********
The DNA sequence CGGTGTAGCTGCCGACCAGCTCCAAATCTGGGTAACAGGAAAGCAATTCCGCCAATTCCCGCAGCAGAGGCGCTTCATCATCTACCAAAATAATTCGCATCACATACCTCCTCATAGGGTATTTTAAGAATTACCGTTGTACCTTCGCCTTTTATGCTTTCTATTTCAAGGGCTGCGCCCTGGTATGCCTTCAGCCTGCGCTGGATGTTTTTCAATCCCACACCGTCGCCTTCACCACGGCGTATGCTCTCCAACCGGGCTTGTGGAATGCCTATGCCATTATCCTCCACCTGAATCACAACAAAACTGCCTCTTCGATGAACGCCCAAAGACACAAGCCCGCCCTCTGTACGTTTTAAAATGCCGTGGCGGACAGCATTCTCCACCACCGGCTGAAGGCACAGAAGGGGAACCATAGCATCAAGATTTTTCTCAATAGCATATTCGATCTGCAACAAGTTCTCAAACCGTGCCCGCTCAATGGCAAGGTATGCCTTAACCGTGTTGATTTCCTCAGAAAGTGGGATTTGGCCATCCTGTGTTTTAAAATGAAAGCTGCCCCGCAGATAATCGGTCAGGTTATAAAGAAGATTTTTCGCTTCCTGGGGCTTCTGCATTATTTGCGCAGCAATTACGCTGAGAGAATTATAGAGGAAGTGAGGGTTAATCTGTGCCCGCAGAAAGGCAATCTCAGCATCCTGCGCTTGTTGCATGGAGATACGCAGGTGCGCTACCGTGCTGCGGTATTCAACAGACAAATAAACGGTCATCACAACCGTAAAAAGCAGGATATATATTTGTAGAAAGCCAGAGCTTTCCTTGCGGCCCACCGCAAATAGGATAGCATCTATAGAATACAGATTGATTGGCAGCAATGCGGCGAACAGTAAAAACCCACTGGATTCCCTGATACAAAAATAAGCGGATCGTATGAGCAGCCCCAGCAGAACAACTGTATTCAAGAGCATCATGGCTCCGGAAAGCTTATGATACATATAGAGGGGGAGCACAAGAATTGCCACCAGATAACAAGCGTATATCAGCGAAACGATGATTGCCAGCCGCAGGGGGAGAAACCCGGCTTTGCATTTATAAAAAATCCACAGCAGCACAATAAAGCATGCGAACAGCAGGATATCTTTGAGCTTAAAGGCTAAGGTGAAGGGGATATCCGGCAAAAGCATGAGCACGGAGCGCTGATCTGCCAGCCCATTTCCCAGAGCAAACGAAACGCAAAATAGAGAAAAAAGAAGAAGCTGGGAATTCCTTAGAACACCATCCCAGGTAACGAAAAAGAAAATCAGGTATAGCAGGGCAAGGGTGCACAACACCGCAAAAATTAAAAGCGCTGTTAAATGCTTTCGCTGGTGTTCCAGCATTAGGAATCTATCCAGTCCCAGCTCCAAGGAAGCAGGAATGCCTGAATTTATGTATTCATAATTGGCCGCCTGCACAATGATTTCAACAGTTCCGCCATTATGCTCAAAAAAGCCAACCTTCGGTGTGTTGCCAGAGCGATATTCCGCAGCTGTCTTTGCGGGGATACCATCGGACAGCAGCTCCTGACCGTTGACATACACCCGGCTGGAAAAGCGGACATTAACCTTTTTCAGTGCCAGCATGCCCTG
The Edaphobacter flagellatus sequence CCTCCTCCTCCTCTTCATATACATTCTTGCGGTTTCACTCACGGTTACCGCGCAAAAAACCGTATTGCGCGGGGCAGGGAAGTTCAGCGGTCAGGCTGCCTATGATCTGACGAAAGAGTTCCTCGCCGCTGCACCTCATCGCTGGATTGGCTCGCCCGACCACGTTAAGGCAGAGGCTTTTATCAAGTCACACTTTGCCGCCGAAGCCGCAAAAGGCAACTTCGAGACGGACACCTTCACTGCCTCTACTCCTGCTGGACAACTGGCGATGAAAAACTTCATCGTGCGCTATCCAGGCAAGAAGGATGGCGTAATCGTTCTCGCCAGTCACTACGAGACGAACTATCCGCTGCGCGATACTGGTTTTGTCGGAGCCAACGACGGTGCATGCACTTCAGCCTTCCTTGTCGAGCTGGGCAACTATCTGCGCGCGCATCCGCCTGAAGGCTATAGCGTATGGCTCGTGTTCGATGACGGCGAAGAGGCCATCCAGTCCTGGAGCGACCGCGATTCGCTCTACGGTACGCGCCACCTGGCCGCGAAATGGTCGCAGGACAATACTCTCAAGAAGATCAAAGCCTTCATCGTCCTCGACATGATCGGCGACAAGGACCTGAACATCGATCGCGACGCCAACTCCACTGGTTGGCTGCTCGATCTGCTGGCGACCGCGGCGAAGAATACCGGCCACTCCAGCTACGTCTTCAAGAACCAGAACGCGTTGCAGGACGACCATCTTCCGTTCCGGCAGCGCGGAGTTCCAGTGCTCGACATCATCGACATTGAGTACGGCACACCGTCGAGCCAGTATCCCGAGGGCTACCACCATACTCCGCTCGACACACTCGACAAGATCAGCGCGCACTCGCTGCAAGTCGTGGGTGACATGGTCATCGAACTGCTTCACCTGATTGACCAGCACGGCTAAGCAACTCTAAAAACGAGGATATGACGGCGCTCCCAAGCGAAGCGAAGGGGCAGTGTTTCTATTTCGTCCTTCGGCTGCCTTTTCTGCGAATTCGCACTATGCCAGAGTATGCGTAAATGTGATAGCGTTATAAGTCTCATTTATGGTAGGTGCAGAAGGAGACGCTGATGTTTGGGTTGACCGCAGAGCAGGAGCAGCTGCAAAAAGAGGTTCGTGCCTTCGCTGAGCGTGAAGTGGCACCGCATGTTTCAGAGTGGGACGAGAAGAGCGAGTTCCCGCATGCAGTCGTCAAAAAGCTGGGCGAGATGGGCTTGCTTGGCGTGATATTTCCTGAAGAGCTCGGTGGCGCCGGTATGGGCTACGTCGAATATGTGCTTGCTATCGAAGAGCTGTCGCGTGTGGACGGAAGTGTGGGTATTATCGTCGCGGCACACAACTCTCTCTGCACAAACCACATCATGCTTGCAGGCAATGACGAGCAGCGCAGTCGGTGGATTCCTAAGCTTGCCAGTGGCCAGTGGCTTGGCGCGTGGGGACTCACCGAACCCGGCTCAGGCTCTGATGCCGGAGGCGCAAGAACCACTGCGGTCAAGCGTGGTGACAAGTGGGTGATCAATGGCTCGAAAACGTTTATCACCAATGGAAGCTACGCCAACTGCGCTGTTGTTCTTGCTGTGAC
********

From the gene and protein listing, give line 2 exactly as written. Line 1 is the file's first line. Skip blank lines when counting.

The Edaphobacter flagellatus sequence CCTCCTCCTCCTCTTCATATACATTCTTGCGGTTTCACTCACGGTTACCGCGCAAAAAACCGTATTGCGCGGGGCAGGGAAGTTCAGCGGTCAGGCTGCCTATGATCTGACGAAAGAGTTCCTCGCCGCTGCACCTCATCGCTGGATTGGCTCGCCCGACCACGTTAAGGCAGAGGCTTTTATCAAGTCACACTTTGCCGCCGAAGCCGCAAAAGGCAACTTCGAGACGGACACCTTCACTGCCTCTACTCCTGCTGGACAACTGGCGATGAAAAACTTCATCGTGCGCTATCCAGGCAAGAAGGATGGCGTAATCGTTCTCGCCAGTCACTACGAGACGAACTATCCGCTGCGCGATACTGGTTTTGTCGGAGCCAACGACGGTGCATGCACTTCAGCCTTCCTTGTCGAGCTGGGCAACTATCTGCGCGCGCATCCGCCTGAAGGCTATAGCGTATGGCTCGTGTTCGATGACGGCGAAGAGGCCATCCAGTCCTGGAGCGACCGCGATTCGCTCTACGGTACGCGCCACCTGGCCGCGAAATGGTCGCAGGACAATACTCTCAAGAAGATCAAAGCCTTCATCGTCCTCGACATGATCGGCGACAAGGACCTGAACATCGATCGCGACGCCAACTCCACTGGTTGGCTGCTCGATCTGCTGGCGACCGCGGCGAAGAATACCGGCCACTCCAGCTACGTCTTCAAGAACCAGAACGCGTTGCAGGACGACCATCTTCCGTTCCGGCAGCGCGGAGTTCCAGTGCTCGACATCATCGACATTGAGTACGGCACACCGTCGAGCCAGTATCCCGAGGGCTACCACCATACTCCGCTCGACACACTCGACAAGATCAGCGCGCACTCGCTGCAAGTCGTGGGTGACATGGTCATCGAACTGCTTCACCTGATTGACCAGCACGGCTAAGCAACTCTAAAAACGAGGATATGACGGCGCTCCCAAGCGAAGCGAAGGGGCAGTGTTTCTATTTCGTCCTTCGGCTGCCTTTTCTGCGAATTCGCACTATGCCAGAGTATGCGTAAATGTGATAGCGTTATAAGTCTCATTTATGGTAGGTGCAGAAGGAGACGCTGATGTTTGGGTTGACCGCAGAGCAGGAGCAGCTGCAAAAAGAGGTTCGTGCCTTCGCTGAGCGTGAAGTGGCACCGCATGTTTCAGAGTGGGACGAGAAGAGCGAGTTCCCGCATGCAGTCGTCAAAAAGCTGGGCGAGATGGGCTTGCTTGGCGTGATATTTCCTGAAGAGCTCGGTGGCGCCGGTATGGGCTACGTCGAATATGTGCTTGCTATCGAAGAGCTGTCGCGTGTGGACGGAAGTGTGGGTATTATCGTCGCGGCACACAACTCTCTCTGCACAAACCACATCATGCTTGCAGGCAATGACGAGCAGCGCAGTCGGTGGATTCCTAAGCTTGCCAGTGGCCAGTGGCTTGGCGCGTGGGGACTCACCGAACCCGGCTCAGGCTCTGATGCCGGAGGCGCAAGAACCACTGCGGTCAAGCGTGGTGACAAGTGGGTGATCAATGGCTCGAAAACGTTTATCACCAATGGAAGCTACGCCAACTGCGCTGTTGTTCTTGCTGTGAC